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Greece à la Française

Le Chasseur noir: Formes de pensée et formes de société dans le monde grec

by Pierre Vidal-Naquet
Maspero (Paris), 487 pp., 140 francs

Ever since the turn of the century Paris has been the arbiter of fashion for the English-speaking world and though since the Second World War the dictates of its couturiers on skirt lengths have not imposed the universal conformity they once did, the methodologies launched by its intellectuals have all, in their turn, found industrious promoters and an enthusiastic clientele. Fashion however is a quick-change artist and some of her intellectual creations no one would now want to be seen dead in. Even the most infatuated of sentimental leftists had long ago to give up trying to explain Sartre’s manic switches as he wriggled on the hook attached to the Party line, and almost everyone now realizes that Roland Barthes was too great a wit to have taken his own late work seriously (if SZ is not a gargantuan parody of structuralist criticism there is no excuse for it).

Epigones of Lévi-Strauss, of course, are still constructing diagrams which show the tortuous relationships between questionable opposites, and students of Derrida continue to write critical prose which is often a classic vindication of their master’s basic contention that language is not an adequate instrument for the expression of meaning. These fashions too, mercifully, will pass, and there are signs that perhaps Paris is losing its power to impose instant ideologies: what seemed, a year or so ago, to be the distinct possibility that there would be a boom in the Freudian incoherencies of Lacan has turned out to be a false alarm.

In one particular field, however, which might be loosely defined as Greek cultural history, Paris has been exerting an enduring and steadily widening influence on the professional sector in England and the United States. Its source is a group of scholars—Jean-Pierre Vernant, Marcel Detienne, and Pierre Vidal-Naquet—who are not exactly an école (the senior member, Vernant, does not function as maître) or even an équipe, for though they often publish collaborative work they have divergent viewpoints and interests. The main links between them are their cooperation in the direction of the Centre de recherches comparées sur les sociétés anciennes, their teaching and research functions in the Ecole pratique des hautes études (though Vernant moved on to the higher reaches of the Collège de France in 1975), and the general description “structuralist,” which appears in the subtitle of a recent selection from their work in English translation.1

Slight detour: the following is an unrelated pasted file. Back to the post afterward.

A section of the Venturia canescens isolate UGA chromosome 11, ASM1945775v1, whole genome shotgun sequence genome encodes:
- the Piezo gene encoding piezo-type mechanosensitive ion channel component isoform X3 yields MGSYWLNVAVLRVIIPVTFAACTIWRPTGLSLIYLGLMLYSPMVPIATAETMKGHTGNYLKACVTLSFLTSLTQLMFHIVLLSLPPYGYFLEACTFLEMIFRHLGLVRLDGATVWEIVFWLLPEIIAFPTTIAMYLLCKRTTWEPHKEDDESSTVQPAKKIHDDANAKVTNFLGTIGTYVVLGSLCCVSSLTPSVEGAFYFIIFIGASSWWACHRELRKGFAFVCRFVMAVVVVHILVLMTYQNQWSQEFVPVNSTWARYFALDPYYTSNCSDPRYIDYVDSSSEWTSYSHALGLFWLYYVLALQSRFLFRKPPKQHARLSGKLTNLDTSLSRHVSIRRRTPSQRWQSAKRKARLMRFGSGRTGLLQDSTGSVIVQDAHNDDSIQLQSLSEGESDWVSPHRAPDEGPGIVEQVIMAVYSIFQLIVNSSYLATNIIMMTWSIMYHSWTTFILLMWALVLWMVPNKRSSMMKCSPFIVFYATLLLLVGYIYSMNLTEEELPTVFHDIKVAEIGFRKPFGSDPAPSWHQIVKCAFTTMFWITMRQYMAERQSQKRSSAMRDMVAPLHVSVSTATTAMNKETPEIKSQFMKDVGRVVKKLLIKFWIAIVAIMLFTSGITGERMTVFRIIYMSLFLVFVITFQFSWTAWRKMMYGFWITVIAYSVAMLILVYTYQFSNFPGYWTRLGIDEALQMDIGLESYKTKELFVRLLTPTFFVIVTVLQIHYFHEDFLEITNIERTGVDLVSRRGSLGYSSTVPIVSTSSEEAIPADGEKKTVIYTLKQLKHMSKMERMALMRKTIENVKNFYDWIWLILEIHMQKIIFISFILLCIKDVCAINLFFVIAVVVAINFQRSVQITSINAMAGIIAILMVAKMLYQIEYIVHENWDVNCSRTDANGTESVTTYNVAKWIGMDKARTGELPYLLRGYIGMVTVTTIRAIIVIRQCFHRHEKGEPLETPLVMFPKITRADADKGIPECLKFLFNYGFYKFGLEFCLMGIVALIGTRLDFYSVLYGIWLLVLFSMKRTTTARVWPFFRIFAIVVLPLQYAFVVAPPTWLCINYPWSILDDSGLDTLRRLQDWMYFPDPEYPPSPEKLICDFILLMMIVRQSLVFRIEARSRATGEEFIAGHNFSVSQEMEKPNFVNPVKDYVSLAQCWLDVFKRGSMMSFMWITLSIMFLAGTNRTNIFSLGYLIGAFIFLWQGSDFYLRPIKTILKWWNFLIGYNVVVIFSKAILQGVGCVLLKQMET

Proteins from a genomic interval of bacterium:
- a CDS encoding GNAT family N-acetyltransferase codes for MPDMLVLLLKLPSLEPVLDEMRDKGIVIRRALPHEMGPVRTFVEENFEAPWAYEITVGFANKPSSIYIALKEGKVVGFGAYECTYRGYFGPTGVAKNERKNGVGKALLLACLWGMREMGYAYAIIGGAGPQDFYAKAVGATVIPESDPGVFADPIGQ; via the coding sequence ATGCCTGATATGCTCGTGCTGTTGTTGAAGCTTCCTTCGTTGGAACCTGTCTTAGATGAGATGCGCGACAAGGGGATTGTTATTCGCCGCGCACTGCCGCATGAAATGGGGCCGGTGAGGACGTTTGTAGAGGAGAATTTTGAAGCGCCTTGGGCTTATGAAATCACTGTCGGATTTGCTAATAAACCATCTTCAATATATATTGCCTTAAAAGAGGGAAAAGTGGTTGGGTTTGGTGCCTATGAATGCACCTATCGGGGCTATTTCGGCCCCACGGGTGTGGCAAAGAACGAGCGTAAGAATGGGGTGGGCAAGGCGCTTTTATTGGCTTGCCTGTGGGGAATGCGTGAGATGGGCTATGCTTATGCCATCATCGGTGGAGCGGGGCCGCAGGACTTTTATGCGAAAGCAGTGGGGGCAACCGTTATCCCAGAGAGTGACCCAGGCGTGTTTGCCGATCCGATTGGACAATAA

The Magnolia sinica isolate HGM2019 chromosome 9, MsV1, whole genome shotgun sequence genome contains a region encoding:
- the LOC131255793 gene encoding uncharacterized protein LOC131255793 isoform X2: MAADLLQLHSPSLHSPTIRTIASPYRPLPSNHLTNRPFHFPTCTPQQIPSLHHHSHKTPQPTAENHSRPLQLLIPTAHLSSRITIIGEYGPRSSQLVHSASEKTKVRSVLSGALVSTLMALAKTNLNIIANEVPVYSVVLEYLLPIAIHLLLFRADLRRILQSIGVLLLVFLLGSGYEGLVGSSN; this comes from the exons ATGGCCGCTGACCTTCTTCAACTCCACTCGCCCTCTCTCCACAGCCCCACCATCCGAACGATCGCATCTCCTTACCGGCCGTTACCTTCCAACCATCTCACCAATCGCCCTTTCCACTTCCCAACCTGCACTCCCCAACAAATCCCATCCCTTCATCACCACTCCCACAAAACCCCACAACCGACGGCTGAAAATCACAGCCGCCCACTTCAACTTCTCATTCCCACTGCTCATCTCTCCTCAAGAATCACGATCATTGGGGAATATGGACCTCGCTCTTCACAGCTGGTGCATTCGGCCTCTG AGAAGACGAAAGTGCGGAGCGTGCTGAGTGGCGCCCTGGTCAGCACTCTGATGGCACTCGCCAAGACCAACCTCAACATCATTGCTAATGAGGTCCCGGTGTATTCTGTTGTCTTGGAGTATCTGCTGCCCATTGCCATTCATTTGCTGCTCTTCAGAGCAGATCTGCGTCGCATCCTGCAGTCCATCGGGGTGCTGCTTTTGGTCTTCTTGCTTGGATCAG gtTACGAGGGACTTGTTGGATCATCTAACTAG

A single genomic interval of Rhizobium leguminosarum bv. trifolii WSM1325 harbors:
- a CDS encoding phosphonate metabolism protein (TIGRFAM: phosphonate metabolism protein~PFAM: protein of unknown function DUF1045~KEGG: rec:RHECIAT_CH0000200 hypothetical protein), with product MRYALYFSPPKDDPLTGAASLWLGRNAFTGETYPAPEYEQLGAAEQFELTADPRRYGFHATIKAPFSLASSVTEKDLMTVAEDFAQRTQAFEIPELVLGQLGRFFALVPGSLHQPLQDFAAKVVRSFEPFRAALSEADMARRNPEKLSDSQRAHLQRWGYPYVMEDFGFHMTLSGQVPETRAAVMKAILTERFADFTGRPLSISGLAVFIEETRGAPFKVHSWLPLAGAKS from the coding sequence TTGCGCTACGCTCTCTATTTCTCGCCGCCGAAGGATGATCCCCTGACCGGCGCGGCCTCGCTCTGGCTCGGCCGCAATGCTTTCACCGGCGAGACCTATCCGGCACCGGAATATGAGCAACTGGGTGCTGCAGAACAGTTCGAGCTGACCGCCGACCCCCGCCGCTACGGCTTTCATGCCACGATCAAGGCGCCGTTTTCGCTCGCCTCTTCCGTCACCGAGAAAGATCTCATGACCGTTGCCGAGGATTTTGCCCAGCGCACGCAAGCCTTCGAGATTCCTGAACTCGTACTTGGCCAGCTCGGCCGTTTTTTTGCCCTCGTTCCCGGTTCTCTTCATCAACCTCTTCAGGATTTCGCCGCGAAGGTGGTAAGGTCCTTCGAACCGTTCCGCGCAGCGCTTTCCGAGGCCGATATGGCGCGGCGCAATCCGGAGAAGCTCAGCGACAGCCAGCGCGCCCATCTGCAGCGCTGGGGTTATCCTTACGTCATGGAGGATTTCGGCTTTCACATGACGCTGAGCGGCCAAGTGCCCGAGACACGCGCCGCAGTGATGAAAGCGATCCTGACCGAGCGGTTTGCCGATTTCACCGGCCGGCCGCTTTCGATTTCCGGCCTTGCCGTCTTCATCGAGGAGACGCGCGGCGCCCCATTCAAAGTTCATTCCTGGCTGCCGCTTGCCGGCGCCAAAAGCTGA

Vernant, whose training was in psychology (his first collection, Mythe et pensée chez les grecs,2 was subtitled Etudes de psychologie historique), attended the seminars of Louis Gernet, whose essays he published (under the title Anthropologie de la Grèce antique)3 after Gernet’s death. In the introduction to the volume he writes with admiration and affection of his teacher, a man whose wide interests and original approach evidently did not recommend him to his bureaucratic superiors; “il n’a pas fait carrière“—in fact he spent most of his life teaching Greek composition at the University of Algiers, before he came to the Ecole pratique des hautes études in 1948. This colonial ambience may have stimulated his anthropological interests (among his articles there is one entitled “You-you, en marge d’Hérodotele cri rituel“); he was in any case a friend of the anthropologist Marcel Mauss and a follower of Durkheim. When he died in 1962 he was known to the scholarly world principally as a specialist in Greek law, author of Droit et société dans la Grèce ancienne4 and translator and editor of the private orations of Demosthenes in the Budé series.5 Since the publication of his selected essays in 1968 his true importance as a pioneer in modern sociological and anthropological analysis of ancient Greek society has been beyond dispute and a recent English translation of the volume edited by Vernant6 will make this rich mine of informed speculation and revealing interpretation available to a wider audience.

Vernant defines his own interest as that of Ignace Meyerson—recherches de psychologie historique—and his first book, Les Origines de la pensée grecque,7 deals not only with the birth of Greek “rationality” from the conditions of the city-state—“in its limitations as in its innovations it is the daughter of the city”—but also with its nature—it is “inseparable from the social and mental structures characteristic of the Greek city.” Since then in collections of essays,8 and also in a series of conferences he has organized or contributed to,9 he has established himself as perhaps the leading, certainly the most consistently exciting, investigator of the psychological, political, and religious norms of ancient Greek archaic and classical culture. He is an eclectic “structuralist,” as ready to use Georges Dumézil’s three Indo-European “functions” as Lévi-Strauss’s binary opposites (or to combine them, as in an influential analysis of Hesiod’s myth of the five ages); he has learned from Marx as well as from Gernet, Mauss, and Durkheim. But the resulting methodology is very much his own; time and time again, coming across a typically challenging and brilliant formulation one feels: “Only Vernant could have said that!”